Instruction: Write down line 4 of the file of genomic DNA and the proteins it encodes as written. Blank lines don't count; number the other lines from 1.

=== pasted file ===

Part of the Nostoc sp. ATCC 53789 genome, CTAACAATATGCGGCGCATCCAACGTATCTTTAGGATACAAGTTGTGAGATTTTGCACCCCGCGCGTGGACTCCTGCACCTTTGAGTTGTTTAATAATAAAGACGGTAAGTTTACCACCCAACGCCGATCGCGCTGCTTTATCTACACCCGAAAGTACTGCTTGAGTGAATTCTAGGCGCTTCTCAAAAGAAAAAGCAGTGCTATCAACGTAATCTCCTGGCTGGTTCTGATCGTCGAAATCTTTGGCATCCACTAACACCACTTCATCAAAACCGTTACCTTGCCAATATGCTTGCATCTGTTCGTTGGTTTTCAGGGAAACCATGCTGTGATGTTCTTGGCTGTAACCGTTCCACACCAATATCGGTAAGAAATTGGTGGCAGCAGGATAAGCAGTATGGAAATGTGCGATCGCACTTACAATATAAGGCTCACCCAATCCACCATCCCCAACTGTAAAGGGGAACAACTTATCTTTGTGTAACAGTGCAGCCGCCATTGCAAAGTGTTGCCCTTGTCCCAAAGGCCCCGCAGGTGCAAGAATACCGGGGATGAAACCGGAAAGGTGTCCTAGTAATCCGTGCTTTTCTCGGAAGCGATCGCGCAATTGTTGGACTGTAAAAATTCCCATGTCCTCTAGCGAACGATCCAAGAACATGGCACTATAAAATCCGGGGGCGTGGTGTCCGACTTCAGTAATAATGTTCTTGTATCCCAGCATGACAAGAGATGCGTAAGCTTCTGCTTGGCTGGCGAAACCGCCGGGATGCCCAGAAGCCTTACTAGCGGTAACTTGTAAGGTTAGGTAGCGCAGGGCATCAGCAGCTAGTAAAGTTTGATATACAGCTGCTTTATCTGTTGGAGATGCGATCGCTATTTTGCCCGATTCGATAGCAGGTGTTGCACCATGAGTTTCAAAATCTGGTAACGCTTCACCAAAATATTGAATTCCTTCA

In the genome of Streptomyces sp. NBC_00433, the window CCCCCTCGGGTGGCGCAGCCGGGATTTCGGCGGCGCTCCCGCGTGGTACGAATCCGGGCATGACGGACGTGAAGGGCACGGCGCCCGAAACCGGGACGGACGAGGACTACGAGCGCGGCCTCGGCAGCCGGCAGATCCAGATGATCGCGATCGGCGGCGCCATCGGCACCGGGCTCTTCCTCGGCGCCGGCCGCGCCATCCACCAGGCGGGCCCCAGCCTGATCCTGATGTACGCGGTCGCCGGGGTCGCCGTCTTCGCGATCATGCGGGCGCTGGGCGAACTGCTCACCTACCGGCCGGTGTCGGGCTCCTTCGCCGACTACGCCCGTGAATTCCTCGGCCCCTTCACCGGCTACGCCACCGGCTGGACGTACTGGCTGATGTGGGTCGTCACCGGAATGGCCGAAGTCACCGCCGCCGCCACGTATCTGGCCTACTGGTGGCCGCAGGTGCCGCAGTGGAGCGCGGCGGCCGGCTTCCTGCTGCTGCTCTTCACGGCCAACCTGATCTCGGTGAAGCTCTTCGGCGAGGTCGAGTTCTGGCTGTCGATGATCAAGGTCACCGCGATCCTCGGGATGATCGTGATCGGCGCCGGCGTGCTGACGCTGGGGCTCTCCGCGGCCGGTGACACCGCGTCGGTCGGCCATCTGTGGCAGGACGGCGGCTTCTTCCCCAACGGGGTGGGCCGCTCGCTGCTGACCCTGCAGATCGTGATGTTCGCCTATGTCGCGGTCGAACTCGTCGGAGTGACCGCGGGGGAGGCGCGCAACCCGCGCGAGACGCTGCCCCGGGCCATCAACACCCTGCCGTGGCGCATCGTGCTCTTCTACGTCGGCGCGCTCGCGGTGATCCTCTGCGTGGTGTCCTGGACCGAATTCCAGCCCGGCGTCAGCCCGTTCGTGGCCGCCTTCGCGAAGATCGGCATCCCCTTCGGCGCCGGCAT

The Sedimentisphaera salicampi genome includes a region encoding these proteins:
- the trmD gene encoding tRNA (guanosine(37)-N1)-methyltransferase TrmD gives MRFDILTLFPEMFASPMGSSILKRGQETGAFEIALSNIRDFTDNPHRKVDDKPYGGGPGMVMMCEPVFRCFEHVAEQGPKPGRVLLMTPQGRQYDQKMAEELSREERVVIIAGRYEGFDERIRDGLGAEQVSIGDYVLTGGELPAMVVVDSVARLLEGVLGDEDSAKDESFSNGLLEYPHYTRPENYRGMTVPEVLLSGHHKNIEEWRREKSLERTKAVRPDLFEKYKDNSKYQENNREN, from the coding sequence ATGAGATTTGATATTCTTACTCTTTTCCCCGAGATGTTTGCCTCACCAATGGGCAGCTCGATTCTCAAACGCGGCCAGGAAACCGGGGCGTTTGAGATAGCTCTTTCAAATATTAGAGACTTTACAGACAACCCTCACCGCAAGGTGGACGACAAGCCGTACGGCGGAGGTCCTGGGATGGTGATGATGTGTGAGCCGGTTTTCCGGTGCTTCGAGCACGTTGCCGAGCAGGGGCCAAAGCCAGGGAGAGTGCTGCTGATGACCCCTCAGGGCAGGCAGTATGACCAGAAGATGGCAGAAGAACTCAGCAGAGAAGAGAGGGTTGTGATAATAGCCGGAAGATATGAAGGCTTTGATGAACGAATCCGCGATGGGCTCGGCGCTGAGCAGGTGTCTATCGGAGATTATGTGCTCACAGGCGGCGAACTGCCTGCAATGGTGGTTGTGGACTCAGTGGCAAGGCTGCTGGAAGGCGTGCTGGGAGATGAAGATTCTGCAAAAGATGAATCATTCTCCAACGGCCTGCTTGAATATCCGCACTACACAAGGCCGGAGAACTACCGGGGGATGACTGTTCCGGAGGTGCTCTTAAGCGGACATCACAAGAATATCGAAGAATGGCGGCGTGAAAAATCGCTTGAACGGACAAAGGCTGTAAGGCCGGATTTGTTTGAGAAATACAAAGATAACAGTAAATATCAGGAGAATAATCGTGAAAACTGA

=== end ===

- the trmD gene encoding tRNA (guanosine(37)-N1)-methyltransferase TrmD gives MRFDILTLFPEMFASPMGSSILKRGQETGAFEIALSNIRDFTDNPHRKVDDKPYGGGPGMVMMCEPVFRCFEHVAEQGPKPGRVLLMTPQGRQYDQKMAEELSREERVVIIAGRYEGFDERIRDGLGAEQVSIGDYVLTGGELPAMVVVDSVARLLEGVLGDEDSAKDESFSNGLLEYPHYTRPENYRGMTVPEVLLSGHHKNIEEWRREKSLERTKAVRPDLFEKYKDNSKYQENNREN, from the coding sequence ATGAGATTTGATATTCTTACTCTTTTCCCCGAGATGTTTGCCTCACCAATGGGCAGCTCGATTCTCAAACGCGGCCAGGAAACCGGGGCGTTTGAGATAGCTCTTTCAAATATTAGAGACTTTACAGACAACCCTCACCGCAAGGTGGACGACAAGCCGTACGGCGGAGGTCCTGGGATGGTGATGATGTGTGAGCCGGTTTTCCGGTGCTTCGAGCACGTTGCCGAGCAGGGGCCAAAGCCAGGGAGAGTGCTGCTGATGACCCCTCAGGGCAGGCAGTATGACCAGAAGATGGCAGAAGAACTCAGCAGAGAAGAGAGGGTTGTGATAATAGCCGGAAGATATGAAGGCTTTGATGAACGAATCCGCGATGGGCTCGGCGCTGAGCAGGTGTCTATCGGAGATTATGTGCTCACAGGCGGCGAACTGCCTGCAATGGTGGTTGTGGACTCAGTGGCAAGGCTGCTGGAAGGCGTGCTGGGAGATGAAGATTCTGCAAAAGATGAATCATTCTCCAACGGCCTGCTTGAATATCCGCACTACACAAGGCCGGAGAACTACCGGGGGATGACTGTTCCGGAGGTGCTCTTAAGCGGACATCACAAGAATATCGAAGAATGGCGGCGTGAAAAATCGCTTGAACGGACAAAGGCTGTAAGGCCGGATTTGTTTGAGAAATACAAAGATAACAGTAAATATCAGGAGAATAATCGTGAAAACTGA